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Council to consider Public Safety Facility, big box stores, downtown core on Tuesday

POSTED January 7, 2011 9:24 p.m.

The on-hold Public Safety Facility is back on the Turlock City Council’s agenda on Tuesday, as the council will be asked to approve a more than $15 million bond issuance needed to finance the approximately $27 million project.

Should it be built, the two-story, 57,570 square foot building adjacent to the Carnegie Arts Center would become home to Turlock’s police and fire departments. But an initial Nov. 9, 2010 attempt to proceed with a bond issuance was stymied by higher than projected project costs, with bids $3 million above engineer estimates, and concerns from neighboring taxing agencies that the Turlock RDA bond issuance could jeopardize their share of tax dollars.

Before the Turlock RDA can issue bonds, those entities – including the Turlock Rural Fire Department, the Turlock Mosquito Abatement District, and Yosemite Community College District – must agree to subordination agreements prior to bonding, providing passthrough tax revenues.

According to the staff report attached to Tuesday’s agenda item, city staff have met with three taxing entities which were concerned with the bond issuance. City staff believe the meetings were positive, and that all three entities will agree to subordination agreements before Tuesday. Staff will update council on the status of subordination agreements prior to any council decision.

Most concerns were centered on the Turlock RDA’s revenue projections, specifically the projected assessed value of property, according to the staff report. Based on the Turlock RDA’s estimates, projected revenue would fully cover commitments, in terms of debt payments, passthrough payments, and administrative costs.

The bond issuance could be held up again if taxing entities don’t agree to subordination agreements, or if the bond market is unfavorable.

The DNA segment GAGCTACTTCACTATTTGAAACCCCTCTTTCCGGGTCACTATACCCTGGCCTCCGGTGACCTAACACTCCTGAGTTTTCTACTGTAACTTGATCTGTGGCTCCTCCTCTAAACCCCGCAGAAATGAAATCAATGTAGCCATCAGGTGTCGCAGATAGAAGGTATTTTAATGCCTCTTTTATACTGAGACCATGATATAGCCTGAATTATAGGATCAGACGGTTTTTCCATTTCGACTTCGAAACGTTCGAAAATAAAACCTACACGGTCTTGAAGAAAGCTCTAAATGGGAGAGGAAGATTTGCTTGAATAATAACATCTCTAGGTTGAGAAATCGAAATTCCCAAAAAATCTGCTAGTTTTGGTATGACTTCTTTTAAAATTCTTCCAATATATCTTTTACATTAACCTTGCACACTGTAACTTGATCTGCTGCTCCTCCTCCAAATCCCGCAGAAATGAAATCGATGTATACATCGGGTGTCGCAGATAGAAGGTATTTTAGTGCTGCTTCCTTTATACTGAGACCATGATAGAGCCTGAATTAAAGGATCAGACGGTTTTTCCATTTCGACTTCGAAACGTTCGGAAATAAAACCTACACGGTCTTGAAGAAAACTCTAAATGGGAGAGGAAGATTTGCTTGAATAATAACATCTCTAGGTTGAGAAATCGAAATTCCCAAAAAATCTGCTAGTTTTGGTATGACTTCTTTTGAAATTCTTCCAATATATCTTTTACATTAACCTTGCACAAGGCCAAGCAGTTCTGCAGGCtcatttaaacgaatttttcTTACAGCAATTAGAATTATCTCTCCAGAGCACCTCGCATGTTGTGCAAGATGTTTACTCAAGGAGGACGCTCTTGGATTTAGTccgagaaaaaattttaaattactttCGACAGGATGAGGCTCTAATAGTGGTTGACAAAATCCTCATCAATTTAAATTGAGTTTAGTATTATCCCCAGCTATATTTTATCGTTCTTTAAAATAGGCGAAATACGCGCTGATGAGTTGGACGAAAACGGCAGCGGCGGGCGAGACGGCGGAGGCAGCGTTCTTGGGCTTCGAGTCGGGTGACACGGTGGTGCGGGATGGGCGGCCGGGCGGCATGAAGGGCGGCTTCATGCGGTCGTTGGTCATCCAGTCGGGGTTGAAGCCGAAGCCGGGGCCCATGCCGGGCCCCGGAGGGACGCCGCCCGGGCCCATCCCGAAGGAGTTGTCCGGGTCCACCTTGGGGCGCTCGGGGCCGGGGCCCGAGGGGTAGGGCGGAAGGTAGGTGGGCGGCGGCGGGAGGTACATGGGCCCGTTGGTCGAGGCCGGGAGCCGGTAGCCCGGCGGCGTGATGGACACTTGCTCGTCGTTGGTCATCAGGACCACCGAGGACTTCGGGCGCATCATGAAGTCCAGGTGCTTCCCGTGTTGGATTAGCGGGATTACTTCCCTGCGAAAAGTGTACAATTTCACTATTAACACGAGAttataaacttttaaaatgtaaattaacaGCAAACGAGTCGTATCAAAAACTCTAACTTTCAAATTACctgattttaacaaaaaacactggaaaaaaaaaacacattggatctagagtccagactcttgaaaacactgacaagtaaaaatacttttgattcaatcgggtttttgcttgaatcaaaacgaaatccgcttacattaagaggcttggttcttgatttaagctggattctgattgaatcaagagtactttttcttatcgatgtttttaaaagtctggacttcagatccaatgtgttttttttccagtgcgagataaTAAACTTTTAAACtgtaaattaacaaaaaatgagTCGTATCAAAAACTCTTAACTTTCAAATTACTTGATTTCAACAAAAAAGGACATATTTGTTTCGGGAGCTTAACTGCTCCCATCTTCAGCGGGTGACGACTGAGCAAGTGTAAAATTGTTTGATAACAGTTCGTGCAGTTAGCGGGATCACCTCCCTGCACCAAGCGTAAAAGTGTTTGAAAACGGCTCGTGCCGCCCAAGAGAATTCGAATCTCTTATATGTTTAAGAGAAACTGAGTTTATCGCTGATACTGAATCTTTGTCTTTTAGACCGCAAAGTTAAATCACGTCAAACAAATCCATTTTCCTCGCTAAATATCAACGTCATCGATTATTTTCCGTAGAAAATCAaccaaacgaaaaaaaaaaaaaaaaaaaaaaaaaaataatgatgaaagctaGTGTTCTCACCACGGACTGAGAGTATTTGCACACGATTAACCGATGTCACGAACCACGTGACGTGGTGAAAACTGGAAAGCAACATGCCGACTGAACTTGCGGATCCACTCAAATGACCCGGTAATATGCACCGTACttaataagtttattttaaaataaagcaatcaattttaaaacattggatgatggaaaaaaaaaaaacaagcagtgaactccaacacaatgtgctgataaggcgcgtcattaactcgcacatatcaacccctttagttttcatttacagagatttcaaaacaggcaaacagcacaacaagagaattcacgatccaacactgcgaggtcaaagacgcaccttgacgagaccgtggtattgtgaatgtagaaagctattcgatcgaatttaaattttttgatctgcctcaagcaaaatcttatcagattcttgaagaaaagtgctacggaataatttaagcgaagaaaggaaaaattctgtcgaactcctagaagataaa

Interest rates rose significantly in the final weeks of 2010, but based on historical trends should return to more favorable levels in January. Per the agreement, the City of Turlock will not pay an interest rate higher than 6.75 percent without further council approval. If market conditions are especially favorable, the city will also refinance revenue bonds issued in 1999.

The bond issuance would net $15 million in new project money, up from an initially proposed $13 million. Actual costs would be higher, due to fees and refinancing the 1999 bonds, but the total bond principal will not exceed $25 million.

 

Big box decision before council

On Tuesday the Turlock City Council will also direct staff whether or not to investigate regulatory changes to allow discount superstores — like Walmart Supercenters and Super Targets — in the City of Turlock.

On Dec. 2, the Turlock Planning Commission voted 5-2 to recommend the Turlock City Council uphold the existing ban on discount superstores, which has stood since Sept. 23, 2003. Such "big box" retailers, which include large grocery stores, were banned due to believed detrimental effects to existing grocery stores and increased vehicle traffic.

 

Downtown plan revision on tap

The City Council will be asked to approve a contract for the Turlock Planning Division to revise and update the city's Downtown Design Guidelines and Zoning Regulations, at a cost not to exceed $70,000. The approximately 10 square block area that comprises downtown Turlock is currently governed by regulations adopted in 2003 – before the economic downturn, and before a branding study suggested the area brand itself as the bridal shopping capitol of the region.

The $70,000 cost comes through the Turlock Redevelopment Agency Housing Set-Aside, with the goal of establishing more affordable housing in the downtown area through infill development. Such housing would bring more foot traffic into downtown, increasing business opportunities.

The update would be completed within three months of the adoption of Turlock's General Plan Update, as much of the downtown plan relies upon the General Plan. The General Plan calls for increasing the height allowance and building density allowed in the downtown core, and also suggests developing high speed rail and commuter rail services in downtown Turlock.